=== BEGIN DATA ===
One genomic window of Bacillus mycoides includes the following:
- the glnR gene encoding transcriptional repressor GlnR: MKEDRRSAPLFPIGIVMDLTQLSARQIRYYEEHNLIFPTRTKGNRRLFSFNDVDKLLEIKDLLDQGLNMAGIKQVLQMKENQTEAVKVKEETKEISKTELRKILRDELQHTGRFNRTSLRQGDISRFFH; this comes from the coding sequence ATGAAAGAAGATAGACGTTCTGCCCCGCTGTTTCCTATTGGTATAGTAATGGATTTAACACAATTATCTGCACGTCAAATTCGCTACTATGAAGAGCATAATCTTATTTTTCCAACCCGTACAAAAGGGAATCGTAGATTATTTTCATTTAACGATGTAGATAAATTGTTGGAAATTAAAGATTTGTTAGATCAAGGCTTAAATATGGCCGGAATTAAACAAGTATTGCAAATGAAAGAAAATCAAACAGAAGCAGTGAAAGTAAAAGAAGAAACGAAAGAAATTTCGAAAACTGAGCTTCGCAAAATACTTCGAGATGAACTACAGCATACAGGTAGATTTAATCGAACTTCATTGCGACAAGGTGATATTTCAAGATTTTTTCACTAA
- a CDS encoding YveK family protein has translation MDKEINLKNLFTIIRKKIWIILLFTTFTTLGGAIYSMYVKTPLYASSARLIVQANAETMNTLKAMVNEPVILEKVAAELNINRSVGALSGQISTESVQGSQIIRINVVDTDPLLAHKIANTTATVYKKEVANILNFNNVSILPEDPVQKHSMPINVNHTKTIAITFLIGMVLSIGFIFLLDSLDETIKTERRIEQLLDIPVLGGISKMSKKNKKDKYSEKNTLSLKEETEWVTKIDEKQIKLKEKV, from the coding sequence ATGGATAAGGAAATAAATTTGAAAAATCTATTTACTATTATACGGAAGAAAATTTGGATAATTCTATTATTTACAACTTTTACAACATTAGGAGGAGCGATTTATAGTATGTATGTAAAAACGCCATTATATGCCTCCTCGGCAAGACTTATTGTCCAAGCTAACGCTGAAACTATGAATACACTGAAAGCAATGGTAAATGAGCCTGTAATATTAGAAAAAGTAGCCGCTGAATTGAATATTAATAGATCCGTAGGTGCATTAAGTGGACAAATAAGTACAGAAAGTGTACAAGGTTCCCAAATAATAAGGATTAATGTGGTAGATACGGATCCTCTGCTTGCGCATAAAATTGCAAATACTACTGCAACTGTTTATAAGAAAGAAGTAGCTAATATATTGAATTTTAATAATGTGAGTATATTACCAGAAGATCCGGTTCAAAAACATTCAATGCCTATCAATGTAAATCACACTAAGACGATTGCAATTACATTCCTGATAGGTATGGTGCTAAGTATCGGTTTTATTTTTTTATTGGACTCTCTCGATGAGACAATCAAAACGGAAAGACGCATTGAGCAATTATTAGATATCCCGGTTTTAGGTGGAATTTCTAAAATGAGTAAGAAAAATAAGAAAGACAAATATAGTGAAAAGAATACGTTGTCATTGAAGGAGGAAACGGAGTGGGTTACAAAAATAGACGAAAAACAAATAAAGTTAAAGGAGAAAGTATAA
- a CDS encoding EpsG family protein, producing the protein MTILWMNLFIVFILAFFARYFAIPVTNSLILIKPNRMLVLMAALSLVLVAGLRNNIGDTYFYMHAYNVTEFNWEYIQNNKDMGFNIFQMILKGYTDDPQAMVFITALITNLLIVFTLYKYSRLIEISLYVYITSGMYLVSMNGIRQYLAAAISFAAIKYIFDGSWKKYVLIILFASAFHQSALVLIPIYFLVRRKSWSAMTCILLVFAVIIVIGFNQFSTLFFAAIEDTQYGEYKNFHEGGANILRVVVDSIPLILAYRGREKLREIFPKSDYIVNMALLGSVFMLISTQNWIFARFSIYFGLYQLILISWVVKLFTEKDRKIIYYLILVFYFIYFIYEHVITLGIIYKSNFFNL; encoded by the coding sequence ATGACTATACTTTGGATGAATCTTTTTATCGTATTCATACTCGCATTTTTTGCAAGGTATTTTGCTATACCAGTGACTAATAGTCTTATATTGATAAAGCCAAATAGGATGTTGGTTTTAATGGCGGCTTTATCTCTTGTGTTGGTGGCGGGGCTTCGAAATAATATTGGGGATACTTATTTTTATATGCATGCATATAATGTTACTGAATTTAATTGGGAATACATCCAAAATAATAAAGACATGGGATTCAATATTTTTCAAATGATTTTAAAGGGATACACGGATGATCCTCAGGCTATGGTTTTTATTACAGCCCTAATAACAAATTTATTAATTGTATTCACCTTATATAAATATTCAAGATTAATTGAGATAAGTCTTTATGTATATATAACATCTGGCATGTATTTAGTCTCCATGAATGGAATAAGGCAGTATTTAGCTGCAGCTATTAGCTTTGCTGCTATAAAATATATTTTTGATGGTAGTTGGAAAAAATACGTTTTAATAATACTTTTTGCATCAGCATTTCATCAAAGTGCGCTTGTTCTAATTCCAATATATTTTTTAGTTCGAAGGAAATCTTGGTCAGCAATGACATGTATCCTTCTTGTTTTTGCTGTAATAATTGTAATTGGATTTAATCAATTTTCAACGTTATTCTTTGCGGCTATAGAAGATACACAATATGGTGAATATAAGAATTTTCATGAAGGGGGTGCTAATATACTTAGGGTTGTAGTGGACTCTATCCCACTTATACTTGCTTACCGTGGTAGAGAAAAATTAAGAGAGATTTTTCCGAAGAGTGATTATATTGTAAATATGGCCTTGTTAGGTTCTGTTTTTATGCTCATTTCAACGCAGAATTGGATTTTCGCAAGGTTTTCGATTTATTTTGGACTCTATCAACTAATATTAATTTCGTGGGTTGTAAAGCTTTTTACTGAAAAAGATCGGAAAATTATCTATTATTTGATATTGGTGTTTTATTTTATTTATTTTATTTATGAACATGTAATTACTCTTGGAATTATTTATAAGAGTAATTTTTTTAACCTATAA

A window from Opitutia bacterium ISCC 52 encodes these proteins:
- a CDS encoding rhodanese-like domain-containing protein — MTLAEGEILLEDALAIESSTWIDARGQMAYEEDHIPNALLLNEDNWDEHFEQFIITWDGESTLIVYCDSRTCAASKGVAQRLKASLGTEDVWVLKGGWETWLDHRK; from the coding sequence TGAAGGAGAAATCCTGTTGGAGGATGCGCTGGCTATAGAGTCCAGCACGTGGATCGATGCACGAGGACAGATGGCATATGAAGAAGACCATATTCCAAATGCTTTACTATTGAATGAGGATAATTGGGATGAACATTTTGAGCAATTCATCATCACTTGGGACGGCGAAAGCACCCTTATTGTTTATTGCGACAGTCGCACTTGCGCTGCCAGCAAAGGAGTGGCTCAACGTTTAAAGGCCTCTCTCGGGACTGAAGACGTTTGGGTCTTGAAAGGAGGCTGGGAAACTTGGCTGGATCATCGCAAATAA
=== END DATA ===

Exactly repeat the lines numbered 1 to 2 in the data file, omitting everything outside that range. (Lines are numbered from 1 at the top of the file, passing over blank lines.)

One genomic window of Bacillus mycoides includes the following:
- the glnR gene encoding transcriptional repressor GlnR: MKEDRRSAPLFPIGIVMDLTQLSARQIRYYEEHNLIFPTRTKGNRRLFSFNDVDKLLEIKDLLDQGLNMAGIKQVLQMKENQTEAVKVKEETKEISKTELRKILRDELQHTGRFNRTSLRQGDISRFFH; this comes from the coding sequence ATGAAAGAAGATAGACGTTCTGCCCCGCTGTTTCCTATTGGTATAGTAATGGATTTAACACAATTATCTGCACGTCAAATTCGCTACTATGAAGAGCATAATCTTATTTTTCCAACCCGTACAAAAGGGAATCGTAGATTATTTTCATTTAACGATGTAGATAAATTGTTGGAAATTAAAGATTTGTTAGATCAAGGCTTAAATATGGCCGGAATTAAACAAGTATTGCAAATGAAAGAAAATCAAACAGAAGCAGTGAAAGTAAAAGAAGAAACGAAAGAAATTTCGAAAACTGAGCTTCGCAAAATACTTCGAGATGAACTACAGCATACAGGTAGATTTAATCGAACTTCATTGCGACAAGGTGATATTTCAAGATTTTTTCACTAA